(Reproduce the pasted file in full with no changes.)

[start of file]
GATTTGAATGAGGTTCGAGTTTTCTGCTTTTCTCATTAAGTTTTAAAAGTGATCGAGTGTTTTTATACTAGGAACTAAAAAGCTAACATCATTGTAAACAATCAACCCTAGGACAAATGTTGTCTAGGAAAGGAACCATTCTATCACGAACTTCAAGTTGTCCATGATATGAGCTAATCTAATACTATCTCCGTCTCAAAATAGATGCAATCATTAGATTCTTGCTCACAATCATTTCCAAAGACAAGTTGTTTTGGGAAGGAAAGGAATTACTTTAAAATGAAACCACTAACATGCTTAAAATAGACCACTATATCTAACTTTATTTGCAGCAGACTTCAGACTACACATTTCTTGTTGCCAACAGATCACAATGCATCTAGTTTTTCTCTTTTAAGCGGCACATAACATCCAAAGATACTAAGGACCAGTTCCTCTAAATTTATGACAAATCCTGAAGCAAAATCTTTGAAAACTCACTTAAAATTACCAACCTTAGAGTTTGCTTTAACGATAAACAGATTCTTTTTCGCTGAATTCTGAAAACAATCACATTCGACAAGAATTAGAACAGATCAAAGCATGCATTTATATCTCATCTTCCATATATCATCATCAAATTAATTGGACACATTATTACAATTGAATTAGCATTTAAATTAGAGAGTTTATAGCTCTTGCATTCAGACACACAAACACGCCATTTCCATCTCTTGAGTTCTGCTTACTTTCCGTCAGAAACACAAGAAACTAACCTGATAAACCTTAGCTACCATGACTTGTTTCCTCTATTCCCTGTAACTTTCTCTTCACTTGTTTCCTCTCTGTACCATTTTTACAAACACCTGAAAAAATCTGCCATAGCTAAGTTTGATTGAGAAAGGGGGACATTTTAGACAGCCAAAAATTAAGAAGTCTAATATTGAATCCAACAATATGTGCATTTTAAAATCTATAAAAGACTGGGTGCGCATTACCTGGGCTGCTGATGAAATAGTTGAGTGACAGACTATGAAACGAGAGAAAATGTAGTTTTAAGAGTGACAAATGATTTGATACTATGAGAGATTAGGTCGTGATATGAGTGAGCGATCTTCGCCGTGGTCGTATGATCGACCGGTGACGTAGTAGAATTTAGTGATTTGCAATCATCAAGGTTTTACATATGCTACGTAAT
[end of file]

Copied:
GATTTGAATGAGGTTCGAGTTTTCTGCTTTTCTCATTAAGTTTTAAAAGTGATCGAGTGTTTTTATACTAGGAACTAAAAAGCTAACATCATTGTAAACAATCAACCCTAGGACAAATGTTGTCTAGGAAAGGAACCATTCTATCACGAACTTCAAGTTGTCCATGATATGAGCTAATCTAATACTATCTCCGTCTCAAAATAGATGCAATCATTAGATTCTTGCTCACAATCATTTCCAAAGACAAGTTGTTTTGGGAAGGAAAGGAATTACTTTAAAATGAAACCACTAACATGCTTAAAATAGACCACTATATCTAACTTTATTTGCAGCAGACTTCAGACTACACATTTCTTGTTGCCAACAGATCACAATGCATCTAGTTTTTCTCTTTTAAGCGGCACATAACATCCAAAGATACTAAGGACCAGTTCCTCTAAATTTATGACAAATCCTGAAGCAAAATCTTTGAAAACTCACTTAAAATTACCAACCTTAGAGTTTGCTTTAACGATAAACAGATTCTTTTTCGCTGAATTCTGAAAACAATCACATTCGACAAGAATTAGAACAGATCAAAGCATGCATTTATATCTCATCTTCCATATATCATCATCAAATTAATTGGACACATTATTACAATTGAATTAGCATTTAAATTAGAGAGTTTATAGCTCTTGCATTCAGACACACAAACACGCCATTTCCATCTCTTGAGTTCTGCTTACTTTCCGTCAGAAACACAAGAAACTAACCTGATAAACCTTAGCTACCATGACTTGTTTCCTCTATTCCCTGTAACTTTCTCTTCACTTGTTTCCTCTCTGTACCATTTTTACAAACACCTGAAAAAATCTGCCATAGCTAAGTTTGATTGAGAAAGGGGGACATTTTAGACAGCCAAAAATTAAGAAGTCTAATATTGAATCCAACAATATGTGCATTTTAAAATCTATAAAAGACTGGGTGCGCATTACCTGGGCTGCTGATGAAATAGTTGAGTGACAGACTATGAAACGAGAGAAAATGTAGTTTTAAGAGTGACAAATGATTTGATACTATGAGAGATTAGGTCGTGATATGAGTGAGCGATCTTCGCCGTGGTCGTATGATCGACCGGTGACGTAGTAGAATTTAGTGATTTGCAATCATCAAGGTTTTACATATGCTACGTAAT